New parents always ask me a lot of questions about speech and their child with Down syndrome. One question I get several times a year is:
Can my child speak two languages?
Yes, a child with Down syndrome can learn more than one language! Children born into homes where the primary language is not English (in the US) are able to learn this language in addition to English if both are spoken to him. In fact there are a few reasons why this is encouraged:
- Using a native language with a child with Down syndrome promotes parent-child interaction
- Studies have shown that bilingual children with Down syndrome perform as well on language testing as children with Down syndrome whose only language is English
- Knowing and speaking two languages allows children with Down syndrome to be more fully integrated into the culture of a bilingual community – this includes more interaction with extended family and friends
A nice explanation of how to langauge learning occurs in children with known language delays was written in 2008 by Elaine Weitzman of the Hanen Center.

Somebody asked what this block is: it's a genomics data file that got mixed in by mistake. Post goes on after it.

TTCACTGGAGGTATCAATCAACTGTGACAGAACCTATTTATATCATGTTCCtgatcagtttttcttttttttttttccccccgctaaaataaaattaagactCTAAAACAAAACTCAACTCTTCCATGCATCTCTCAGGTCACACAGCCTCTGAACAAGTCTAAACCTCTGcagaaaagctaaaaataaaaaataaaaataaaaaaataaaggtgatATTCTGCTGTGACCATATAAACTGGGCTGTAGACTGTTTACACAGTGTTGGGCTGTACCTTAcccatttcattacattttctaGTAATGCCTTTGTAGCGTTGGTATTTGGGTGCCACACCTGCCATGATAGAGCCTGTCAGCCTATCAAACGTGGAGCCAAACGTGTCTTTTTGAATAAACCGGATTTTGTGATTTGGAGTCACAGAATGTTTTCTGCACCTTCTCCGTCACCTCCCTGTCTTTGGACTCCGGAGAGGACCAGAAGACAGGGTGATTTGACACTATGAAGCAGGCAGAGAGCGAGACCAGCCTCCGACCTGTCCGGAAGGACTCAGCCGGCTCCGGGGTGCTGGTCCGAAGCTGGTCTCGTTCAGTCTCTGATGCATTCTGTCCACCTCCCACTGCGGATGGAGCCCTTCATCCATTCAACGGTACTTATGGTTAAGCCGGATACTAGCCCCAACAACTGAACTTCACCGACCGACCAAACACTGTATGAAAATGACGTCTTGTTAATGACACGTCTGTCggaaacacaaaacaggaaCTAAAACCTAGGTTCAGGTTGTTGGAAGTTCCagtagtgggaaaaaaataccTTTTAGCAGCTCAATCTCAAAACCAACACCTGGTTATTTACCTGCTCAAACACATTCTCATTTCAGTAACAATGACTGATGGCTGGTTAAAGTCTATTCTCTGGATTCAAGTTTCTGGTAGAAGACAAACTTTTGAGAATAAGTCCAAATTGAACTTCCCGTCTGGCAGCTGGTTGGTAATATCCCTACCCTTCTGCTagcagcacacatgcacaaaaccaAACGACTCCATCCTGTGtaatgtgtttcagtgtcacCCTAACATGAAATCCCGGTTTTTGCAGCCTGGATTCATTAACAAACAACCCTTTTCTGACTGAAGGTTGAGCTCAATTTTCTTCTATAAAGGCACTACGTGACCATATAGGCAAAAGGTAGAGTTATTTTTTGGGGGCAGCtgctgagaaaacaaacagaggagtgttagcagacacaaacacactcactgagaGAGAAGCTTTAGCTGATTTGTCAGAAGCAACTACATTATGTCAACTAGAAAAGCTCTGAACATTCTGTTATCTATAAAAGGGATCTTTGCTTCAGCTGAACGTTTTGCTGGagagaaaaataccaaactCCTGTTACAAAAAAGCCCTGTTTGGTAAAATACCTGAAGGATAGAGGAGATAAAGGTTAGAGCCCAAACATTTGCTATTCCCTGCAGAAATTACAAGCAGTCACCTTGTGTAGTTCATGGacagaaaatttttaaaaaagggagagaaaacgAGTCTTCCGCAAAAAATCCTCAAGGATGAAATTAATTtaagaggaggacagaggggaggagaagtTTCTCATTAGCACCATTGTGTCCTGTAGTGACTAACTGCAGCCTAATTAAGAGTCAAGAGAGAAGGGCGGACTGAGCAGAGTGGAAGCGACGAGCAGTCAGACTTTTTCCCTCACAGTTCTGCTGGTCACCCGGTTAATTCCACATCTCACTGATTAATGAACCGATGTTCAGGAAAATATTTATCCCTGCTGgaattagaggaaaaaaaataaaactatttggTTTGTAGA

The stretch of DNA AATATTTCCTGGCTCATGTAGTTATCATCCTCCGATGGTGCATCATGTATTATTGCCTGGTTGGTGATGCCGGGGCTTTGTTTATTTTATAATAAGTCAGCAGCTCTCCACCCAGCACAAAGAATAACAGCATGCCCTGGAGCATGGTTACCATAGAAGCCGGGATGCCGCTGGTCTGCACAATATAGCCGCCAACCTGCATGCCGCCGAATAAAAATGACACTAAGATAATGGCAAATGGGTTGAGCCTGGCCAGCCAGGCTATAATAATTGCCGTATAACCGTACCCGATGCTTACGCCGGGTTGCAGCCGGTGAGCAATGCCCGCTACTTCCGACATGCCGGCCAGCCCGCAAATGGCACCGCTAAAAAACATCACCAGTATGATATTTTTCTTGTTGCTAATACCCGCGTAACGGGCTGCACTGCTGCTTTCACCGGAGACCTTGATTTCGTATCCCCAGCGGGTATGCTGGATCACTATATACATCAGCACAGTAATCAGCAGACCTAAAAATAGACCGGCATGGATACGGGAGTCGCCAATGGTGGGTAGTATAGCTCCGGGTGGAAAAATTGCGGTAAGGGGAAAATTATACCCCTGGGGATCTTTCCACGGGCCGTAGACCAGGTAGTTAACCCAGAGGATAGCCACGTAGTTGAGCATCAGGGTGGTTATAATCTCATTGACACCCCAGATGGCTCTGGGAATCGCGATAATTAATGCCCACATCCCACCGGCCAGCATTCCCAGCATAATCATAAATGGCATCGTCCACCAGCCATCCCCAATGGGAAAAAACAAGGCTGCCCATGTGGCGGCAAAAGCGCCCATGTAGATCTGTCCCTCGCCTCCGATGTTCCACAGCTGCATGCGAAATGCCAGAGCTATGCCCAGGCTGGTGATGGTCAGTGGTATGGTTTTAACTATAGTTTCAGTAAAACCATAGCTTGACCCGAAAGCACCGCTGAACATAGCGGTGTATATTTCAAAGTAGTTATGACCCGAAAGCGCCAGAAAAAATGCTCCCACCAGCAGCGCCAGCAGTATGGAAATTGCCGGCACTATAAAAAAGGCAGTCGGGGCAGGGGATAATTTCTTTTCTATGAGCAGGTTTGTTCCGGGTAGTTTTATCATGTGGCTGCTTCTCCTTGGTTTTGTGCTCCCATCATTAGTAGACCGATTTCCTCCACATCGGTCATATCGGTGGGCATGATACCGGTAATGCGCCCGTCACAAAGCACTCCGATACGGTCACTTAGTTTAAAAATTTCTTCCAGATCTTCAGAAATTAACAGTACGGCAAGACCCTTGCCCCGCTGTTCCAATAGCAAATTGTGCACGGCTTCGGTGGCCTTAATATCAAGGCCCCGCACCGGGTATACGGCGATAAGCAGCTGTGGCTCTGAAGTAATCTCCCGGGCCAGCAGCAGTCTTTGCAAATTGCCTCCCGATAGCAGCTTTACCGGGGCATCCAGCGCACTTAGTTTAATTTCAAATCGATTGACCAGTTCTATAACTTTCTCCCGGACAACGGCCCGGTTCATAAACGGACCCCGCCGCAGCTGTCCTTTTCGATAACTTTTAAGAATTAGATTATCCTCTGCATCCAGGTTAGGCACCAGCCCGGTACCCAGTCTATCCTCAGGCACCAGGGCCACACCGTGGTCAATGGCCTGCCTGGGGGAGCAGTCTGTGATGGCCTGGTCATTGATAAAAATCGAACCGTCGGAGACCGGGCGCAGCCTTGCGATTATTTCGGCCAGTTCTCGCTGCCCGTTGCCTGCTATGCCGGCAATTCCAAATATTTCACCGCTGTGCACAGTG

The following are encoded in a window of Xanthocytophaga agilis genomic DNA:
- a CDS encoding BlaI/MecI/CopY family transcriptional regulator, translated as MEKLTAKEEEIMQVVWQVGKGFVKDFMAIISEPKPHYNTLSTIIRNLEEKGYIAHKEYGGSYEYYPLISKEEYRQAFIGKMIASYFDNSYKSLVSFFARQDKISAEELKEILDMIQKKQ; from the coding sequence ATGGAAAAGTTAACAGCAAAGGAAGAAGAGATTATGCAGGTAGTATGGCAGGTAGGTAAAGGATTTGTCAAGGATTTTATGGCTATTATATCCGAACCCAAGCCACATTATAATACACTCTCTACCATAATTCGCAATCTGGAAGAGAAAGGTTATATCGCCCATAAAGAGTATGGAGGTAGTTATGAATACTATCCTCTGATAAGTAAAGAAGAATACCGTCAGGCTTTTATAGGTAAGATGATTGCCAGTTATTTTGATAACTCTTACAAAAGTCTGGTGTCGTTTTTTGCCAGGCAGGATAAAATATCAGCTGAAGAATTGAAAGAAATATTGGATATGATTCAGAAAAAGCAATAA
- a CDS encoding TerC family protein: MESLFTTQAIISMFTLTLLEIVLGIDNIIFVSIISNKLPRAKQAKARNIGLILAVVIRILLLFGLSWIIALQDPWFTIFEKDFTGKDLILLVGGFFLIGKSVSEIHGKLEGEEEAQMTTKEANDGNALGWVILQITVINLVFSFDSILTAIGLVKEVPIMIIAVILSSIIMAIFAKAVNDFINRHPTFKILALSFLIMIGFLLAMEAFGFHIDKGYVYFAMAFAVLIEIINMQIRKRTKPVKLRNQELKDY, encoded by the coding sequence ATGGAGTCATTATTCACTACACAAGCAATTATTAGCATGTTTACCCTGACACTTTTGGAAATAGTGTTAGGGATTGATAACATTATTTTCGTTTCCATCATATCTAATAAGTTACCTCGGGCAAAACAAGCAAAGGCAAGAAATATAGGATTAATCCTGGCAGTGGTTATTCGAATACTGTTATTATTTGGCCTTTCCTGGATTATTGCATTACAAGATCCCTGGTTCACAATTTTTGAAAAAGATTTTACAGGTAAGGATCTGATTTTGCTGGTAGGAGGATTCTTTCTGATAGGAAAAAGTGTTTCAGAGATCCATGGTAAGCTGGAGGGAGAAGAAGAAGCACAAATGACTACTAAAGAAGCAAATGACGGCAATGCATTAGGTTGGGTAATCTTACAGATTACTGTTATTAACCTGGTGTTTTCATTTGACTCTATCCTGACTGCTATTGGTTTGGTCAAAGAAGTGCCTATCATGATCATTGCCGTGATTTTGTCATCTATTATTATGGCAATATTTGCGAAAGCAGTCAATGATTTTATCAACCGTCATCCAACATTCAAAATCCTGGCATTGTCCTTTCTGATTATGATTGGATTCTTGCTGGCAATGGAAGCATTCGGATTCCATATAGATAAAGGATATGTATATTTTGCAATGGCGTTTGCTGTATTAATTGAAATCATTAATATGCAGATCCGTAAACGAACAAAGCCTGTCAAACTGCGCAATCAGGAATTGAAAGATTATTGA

In my own experience, I have worked with children who are bilingual and even multilingual – one even spoke four languages. As your child ages teachers or therapists may asking you to “pick” one language over another. If they do please share the above list of considerations with them.
Below is a professional reference list supporting bilingual communication in children with Down syndrome:
Bird, E. (2006). The case for bilingualism in children with Down syndrome. In Language Disorders from a Developmental Perspective, Paul, R. (Ed). pp. 249-275.
Bird, E., Cleave, P., Trudeau, N., Thordardottir, E., Sutton, A., and Thorpe, A. (2005). The language abilities of bilingual children with Down syndrome. American Journal of Speech Language Pathology, 14, 187-199.
Buckley, S. (2002). Can children with Down syndrome learn more than one language? Down Syndrome News and Update, (2), 3, 100-102.
Felmate, K. & Bird, E. (2008). Language learning in four bilingual children with Down syndrome: A detailed analysis of vocabulary and morphosyntax. Canadian Journal of Speech-Language Pathology and Audiology, (32), 1, 2008.